Confidence is increasing in the Winter Storm forecast for this weekend. After looking at two different scenarios, the heavy snow scenario is becoming more probable for the ABC-13 area.
Here are a few observations I have about the possible Winter Storm in Virginia.
- The precipitation begins Saturday night/Sunday morning when temperatures are already colder. This means less melting during the onset of precipitation compared to daylight arriving storms.
- Most, it not all, of our precipitation would fall as snow (unless the center of the storm moves closer to us.)
- The heaviest snow typically falls 100 to 200 miles north of the center of the Low (the middle of the circulation of the Winter Storm.) This Low is favoring a track across North Carolina, which puts us within that swath of heavier snow.
- As this storm will be moving WSW to ENE or W to E (instead of S to N), the precipitation will have a sharper cut-off than most systems—this means a bigger range (from north to south) of snow totals over a small distance.
- A primary difference in the two computer models, is that scenario #1 takes into account current data. The computer forecast for scenario #2 does not (Current data is estimated.) As of right now, the storm is over the Pacific Ocean where there are few weather sensors, so the current data being pulled into model #1 is more prone to larger errors due to more limited sampling (compared to an inland storm.)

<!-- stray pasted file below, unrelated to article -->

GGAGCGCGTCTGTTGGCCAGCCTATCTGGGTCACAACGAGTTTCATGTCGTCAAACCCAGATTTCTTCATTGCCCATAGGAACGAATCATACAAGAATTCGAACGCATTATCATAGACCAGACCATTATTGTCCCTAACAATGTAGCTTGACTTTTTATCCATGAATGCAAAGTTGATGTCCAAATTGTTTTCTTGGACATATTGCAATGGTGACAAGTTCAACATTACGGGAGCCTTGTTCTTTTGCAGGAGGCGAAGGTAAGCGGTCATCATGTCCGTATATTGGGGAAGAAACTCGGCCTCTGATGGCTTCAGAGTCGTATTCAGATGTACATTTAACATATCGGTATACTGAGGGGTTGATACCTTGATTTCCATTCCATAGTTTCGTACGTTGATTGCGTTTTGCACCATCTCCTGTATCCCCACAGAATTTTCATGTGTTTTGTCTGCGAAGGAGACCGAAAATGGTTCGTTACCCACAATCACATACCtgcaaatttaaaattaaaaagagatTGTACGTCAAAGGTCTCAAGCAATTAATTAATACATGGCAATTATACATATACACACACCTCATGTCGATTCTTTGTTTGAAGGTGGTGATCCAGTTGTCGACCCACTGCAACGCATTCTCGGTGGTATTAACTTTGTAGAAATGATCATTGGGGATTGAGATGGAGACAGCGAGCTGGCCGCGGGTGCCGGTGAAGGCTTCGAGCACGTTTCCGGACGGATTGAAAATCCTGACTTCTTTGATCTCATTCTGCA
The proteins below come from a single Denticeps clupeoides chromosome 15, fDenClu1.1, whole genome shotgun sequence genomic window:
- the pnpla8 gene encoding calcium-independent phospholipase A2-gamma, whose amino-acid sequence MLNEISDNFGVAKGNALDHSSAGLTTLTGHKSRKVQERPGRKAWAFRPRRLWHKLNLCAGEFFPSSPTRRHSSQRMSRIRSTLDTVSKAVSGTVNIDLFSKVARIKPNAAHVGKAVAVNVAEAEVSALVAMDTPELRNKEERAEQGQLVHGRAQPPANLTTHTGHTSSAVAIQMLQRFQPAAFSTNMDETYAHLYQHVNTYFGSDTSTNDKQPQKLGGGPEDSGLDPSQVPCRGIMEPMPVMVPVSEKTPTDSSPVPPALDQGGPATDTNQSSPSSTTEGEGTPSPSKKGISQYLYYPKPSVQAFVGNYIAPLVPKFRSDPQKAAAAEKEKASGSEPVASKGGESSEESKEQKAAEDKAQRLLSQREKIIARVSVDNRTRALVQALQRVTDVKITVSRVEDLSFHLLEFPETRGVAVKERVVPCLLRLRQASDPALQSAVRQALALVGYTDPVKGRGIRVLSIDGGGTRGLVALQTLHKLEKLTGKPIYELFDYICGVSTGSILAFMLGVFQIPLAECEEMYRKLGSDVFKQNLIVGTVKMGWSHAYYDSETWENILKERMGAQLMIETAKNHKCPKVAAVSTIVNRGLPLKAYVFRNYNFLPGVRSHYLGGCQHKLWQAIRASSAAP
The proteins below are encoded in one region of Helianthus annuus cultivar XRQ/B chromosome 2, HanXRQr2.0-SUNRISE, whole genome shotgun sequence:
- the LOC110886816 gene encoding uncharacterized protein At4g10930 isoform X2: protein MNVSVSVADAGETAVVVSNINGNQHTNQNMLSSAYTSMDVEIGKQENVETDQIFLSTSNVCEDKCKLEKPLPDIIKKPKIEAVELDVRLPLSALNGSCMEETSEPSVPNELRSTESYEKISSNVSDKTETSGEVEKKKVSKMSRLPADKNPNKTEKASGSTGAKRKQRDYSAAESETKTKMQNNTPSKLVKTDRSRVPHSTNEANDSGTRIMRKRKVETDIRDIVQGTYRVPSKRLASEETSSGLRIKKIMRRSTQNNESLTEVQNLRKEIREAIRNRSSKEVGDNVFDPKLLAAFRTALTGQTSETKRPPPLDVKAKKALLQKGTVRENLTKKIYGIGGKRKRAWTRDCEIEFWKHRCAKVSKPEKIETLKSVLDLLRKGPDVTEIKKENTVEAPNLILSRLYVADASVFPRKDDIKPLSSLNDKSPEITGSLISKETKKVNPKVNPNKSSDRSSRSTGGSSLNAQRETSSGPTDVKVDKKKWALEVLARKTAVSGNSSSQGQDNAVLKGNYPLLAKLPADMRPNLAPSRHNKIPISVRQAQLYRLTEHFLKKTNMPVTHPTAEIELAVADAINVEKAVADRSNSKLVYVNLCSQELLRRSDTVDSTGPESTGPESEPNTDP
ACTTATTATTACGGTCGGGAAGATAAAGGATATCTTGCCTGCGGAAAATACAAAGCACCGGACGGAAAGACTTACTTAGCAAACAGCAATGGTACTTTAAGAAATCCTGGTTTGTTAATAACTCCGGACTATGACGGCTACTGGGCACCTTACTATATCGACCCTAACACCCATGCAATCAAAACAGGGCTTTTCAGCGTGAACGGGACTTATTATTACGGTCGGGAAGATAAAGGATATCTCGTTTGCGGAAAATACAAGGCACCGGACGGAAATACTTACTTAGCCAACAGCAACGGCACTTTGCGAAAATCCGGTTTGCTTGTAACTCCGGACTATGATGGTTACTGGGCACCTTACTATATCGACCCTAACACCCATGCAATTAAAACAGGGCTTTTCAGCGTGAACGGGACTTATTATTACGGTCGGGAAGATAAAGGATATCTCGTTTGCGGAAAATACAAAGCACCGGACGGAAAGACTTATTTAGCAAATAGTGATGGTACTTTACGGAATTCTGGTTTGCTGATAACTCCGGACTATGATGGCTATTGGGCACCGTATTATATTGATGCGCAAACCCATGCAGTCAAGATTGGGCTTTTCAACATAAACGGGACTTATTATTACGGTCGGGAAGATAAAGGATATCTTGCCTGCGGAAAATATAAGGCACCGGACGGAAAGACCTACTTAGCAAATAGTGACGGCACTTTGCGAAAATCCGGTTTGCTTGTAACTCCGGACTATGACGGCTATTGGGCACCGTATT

- While scenario #2 shows crazy totals in the mountains near 18", I’m inclined to say that it’s actually more likely to be accurate than #1 at this time.
- My gut feeling? 6" to 12" snow amounts are most common across the ABC-13 area. This includes Lynchburg, Southside and Roanoke. Totals gradually drop toward zero toward Northern Virginia. The mountains of SW Virginia (Wytheville area for example) would receive over 1 foot.
Stay tuned. Right now, totals are just speculations.
But. If you have plans/travels scheduled for Sunday, I would try to get it done by Saturday—it’s increasingly like that we’ll receive our first Winter Storm of the season.